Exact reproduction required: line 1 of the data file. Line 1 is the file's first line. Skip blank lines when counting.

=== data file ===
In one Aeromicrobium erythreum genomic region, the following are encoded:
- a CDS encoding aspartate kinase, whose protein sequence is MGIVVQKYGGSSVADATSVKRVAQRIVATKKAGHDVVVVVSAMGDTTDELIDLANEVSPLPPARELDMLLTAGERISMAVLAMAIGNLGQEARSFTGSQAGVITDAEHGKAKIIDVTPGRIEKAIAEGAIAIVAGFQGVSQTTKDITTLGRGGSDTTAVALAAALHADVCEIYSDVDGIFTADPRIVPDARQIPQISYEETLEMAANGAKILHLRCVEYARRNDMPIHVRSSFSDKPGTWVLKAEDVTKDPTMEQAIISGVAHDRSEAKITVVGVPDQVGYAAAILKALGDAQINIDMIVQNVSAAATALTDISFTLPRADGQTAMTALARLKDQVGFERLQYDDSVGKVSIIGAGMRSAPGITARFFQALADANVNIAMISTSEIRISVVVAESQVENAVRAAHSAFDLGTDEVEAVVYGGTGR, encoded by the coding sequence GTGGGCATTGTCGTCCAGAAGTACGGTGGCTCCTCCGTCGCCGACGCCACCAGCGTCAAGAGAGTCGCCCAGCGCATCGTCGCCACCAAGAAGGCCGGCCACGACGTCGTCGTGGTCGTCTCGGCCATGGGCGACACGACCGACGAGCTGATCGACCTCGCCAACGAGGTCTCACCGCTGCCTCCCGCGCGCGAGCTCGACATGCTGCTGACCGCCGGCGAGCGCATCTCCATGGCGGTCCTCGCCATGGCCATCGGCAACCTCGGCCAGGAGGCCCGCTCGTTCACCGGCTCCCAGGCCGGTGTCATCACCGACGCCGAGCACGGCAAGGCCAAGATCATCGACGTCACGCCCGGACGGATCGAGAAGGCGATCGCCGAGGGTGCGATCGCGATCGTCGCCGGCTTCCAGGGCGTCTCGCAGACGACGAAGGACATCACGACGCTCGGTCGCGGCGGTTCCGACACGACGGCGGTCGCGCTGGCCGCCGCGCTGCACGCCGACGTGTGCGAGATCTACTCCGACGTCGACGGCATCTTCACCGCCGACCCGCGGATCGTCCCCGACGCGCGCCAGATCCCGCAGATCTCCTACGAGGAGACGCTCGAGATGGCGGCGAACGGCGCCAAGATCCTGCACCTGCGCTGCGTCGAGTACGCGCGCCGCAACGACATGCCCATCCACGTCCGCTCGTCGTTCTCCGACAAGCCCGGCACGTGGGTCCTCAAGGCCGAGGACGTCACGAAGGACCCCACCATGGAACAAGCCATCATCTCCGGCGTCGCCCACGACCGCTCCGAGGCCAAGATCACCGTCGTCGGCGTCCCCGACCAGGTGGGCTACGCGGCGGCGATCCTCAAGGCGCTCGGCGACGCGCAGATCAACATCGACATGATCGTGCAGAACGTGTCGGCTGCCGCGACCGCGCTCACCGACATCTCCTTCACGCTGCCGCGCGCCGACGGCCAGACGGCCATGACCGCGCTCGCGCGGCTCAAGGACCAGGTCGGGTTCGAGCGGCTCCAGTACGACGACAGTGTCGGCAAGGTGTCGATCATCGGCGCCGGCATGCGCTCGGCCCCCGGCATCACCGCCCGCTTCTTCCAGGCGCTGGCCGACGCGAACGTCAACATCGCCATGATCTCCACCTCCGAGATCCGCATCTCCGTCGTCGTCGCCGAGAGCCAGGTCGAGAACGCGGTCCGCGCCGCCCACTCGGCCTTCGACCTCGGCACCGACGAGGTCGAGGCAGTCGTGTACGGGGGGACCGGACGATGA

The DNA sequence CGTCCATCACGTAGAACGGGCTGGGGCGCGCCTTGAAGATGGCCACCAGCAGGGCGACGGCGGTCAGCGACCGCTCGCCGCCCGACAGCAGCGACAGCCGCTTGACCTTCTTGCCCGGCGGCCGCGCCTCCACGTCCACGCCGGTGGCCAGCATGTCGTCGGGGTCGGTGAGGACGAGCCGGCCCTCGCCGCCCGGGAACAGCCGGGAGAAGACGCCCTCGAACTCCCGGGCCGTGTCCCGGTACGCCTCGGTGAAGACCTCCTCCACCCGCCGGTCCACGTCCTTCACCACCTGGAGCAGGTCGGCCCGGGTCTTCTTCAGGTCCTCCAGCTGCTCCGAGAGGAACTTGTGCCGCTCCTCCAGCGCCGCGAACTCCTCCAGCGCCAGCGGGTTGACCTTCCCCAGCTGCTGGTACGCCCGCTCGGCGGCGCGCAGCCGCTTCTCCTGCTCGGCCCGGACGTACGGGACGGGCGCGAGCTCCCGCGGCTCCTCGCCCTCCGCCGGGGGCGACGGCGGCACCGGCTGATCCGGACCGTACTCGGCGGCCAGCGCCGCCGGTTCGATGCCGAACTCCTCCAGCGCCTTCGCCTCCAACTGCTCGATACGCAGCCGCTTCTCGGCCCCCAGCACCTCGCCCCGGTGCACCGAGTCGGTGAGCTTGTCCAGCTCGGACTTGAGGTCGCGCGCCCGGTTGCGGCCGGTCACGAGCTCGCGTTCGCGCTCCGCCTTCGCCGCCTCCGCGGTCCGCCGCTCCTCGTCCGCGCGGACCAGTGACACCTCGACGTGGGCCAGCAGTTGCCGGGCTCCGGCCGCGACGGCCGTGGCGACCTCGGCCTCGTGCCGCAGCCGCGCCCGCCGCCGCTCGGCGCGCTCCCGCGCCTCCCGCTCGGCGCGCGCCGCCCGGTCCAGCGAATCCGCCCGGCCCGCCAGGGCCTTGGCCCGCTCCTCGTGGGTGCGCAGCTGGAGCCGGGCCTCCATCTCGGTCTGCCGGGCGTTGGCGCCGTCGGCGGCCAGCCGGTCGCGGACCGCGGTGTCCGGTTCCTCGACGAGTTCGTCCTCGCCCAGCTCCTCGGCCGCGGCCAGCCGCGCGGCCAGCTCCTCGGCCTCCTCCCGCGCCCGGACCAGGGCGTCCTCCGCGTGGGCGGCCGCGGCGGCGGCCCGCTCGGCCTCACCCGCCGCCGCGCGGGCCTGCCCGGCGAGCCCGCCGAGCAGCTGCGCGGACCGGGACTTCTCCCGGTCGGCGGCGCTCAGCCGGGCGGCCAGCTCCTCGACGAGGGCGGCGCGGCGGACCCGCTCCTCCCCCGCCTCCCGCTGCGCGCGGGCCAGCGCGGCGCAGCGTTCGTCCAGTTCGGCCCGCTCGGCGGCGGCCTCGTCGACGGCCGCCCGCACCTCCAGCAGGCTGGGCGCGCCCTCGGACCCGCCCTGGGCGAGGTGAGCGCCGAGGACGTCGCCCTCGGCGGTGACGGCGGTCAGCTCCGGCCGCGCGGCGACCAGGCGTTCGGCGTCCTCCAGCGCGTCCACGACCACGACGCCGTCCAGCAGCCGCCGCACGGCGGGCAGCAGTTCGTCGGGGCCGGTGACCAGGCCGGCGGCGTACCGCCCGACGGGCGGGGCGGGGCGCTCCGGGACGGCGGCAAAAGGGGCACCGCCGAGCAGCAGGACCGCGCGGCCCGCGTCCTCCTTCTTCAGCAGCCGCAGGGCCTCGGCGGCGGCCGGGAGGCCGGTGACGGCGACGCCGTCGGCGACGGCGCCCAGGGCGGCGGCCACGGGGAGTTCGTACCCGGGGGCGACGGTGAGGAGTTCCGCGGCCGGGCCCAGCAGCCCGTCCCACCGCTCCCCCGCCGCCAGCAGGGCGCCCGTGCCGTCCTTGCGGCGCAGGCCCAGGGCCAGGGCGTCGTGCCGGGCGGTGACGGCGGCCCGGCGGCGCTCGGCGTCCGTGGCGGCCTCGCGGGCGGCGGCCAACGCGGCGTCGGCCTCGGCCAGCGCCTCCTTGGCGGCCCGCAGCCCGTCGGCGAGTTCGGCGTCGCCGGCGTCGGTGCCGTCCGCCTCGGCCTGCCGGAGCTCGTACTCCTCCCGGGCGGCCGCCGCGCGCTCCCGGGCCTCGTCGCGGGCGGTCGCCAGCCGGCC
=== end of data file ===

In one Aeromicrobium erythreum genomic region, the following are encoded: